Notes on European political culture




Europe: The travel advisory

U.S. State Department issued last Sunday a Terrorism alert aimed at American citizens traveling or planning to travel in Europe until roughly the end of the year. The alert which urges ‘extra caution’ but ‘does not discourage Americans from visiting Europe’, does not actually mention Europeans. Nonetheless it implicates them massively.

The advisory is remarkable if only in its semantics: Americans in Europe, and by extension Europeans in Europe, you are under threat: globally, homogeneously, without nuance or distinction. Complete, full, integral threat. Threat without specification or detail, without determination or differentiation, without prescription or framing. Simple, perfect threat.

Europe, the proud homeland of any number of universal Enlightenment principles, universal rights, liberties and privileges, meets itself in the door: universal threat. No matter who you are, where you are, what you are, you are equally under threat.

Euro-America has increasingly in the last years made active use of fear and insecurity in order to govern its societies. Not fear of European and U.S. governments, but fear of the threats about which these governments hold the monopoly of information, interpretation and counter-measures. Information on and assessments of terrorist threat are the sole purvey of our authorities. There is no alternative but to put our trust in them.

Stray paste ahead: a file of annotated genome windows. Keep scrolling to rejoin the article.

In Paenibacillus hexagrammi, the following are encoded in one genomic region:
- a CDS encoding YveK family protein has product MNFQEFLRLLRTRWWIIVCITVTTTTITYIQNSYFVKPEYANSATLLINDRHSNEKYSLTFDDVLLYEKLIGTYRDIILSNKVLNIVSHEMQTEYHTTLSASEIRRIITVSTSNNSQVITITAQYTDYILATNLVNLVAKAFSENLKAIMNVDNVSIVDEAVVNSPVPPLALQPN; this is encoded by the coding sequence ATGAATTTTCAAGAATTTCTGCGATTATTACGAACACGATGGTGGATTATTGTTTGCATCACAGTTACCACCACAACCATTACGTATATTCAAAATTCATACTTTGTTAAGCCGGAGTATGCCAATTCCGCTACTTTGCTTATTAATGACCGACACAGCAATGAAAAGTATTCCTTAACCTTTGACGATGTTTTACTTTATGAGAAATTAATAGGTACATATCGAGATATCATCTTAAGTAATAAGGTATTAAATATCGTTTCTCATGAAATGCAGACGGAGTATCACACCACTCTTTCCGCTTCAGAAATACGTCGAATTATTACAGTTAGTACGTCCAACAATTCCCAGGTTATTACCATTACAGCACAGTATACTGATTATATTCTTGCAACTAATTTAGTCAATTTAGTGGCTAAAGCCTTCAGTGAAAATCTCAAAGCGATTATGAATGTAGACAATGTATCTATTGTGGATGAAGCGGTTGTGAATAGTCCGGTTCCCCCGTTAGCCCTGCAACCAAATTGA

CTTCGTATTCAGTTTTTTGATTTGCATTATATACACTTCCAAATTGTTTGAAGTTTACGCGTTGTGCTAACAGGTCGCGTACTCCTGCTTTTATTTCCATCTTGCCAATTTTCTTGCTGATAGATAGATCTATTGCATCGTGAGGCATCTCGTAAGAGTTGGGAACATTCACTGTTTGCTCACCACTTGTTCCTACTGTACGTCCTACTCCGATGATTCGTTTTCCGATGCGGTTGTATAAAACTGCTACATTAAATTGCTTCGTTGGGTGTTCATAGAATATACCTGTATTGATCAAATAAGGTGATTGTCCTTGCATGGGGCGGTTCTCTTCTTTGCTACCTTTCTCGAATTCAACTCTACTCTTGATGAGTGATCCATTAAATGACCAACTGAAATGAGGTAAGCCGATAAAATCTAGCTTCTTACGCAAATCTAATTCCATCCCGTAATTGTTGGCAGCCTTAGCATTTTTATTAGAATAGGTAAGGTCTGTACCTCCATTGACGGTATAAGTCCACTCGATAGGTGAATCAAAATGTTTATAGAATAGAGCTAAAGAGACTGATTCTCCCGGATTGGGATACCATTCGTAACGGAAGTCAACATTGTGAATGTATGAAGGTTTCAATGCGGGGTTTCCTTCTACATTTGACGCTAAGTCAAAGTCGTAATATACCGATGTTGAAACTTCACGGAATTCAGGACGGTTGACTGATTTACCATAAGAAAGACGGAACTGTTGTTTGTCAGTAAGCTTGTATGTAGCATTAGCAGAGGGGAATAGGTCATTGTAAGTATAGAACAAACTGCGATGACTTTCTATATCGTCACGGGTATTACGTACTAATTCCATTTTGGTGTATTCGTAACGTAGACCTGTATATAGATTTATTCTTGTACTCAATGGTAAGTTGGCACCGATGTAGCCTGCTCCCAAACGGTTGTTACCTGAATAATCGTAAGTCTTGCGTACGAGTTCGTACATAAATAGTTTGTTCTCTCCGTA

At first glance, the lack of practical utility of the advisory is striking. Assuming that U.S. intelligence authorities have intercepted signs or detected evidence of pending terrorist attacks on European soil–and there appears to be evidence that they have–the added value of putting countless tourists and 500 million Europeans on high alert is from a pragmatic point of view quite dubious. It seems clear that only result will to be to increase unease and insecurity, the very aim of the terrorism which authorities aim to fight. Indeed, what else is terrorism if not every tourist in or citizen of Europe waking to the warning: ‘It is at present unadvisable to be in Europe’?

It is hard to imagine what measures citizens might be expected to take in the face of the global advisory. Be extra vigilant about unattended shopping bags? Regard with added suspicion the stranger sitting beside us on the bus to work?

What would it mean to be victorious in the ‘War on Terror’? It was never entirely clear from the outset of the War what a victory would look like, under what conditions we would recognize the day of victory, what peace agreement or political armistice would be concluded, who would be the parties to the surrender, and above all who would hold the legitimate authority to make the categorical judgment that the conditions for victory were met. Presumably every member of the global network al-Qa’ida would either have been killed, renounced all terrorist doings, or ended safely behind bars in a post-Geneva prisoner-of-war-on-terror camp.

What then would defeat in the War on Terror look like? Well, it would perhaps consist of entire populations being sent a canvas warning of the threat they are under, ubiquitous, permanent, invisible, unnamed and, with the exception of a handful of suspects, unnamable. In the eyes of the terrorists, it is hard to imagine a better result then the U.S. Advisory, notwithstanding some wholesale meltdown of Western societies. In short, if the War on Terror is over, have the terrorists won?

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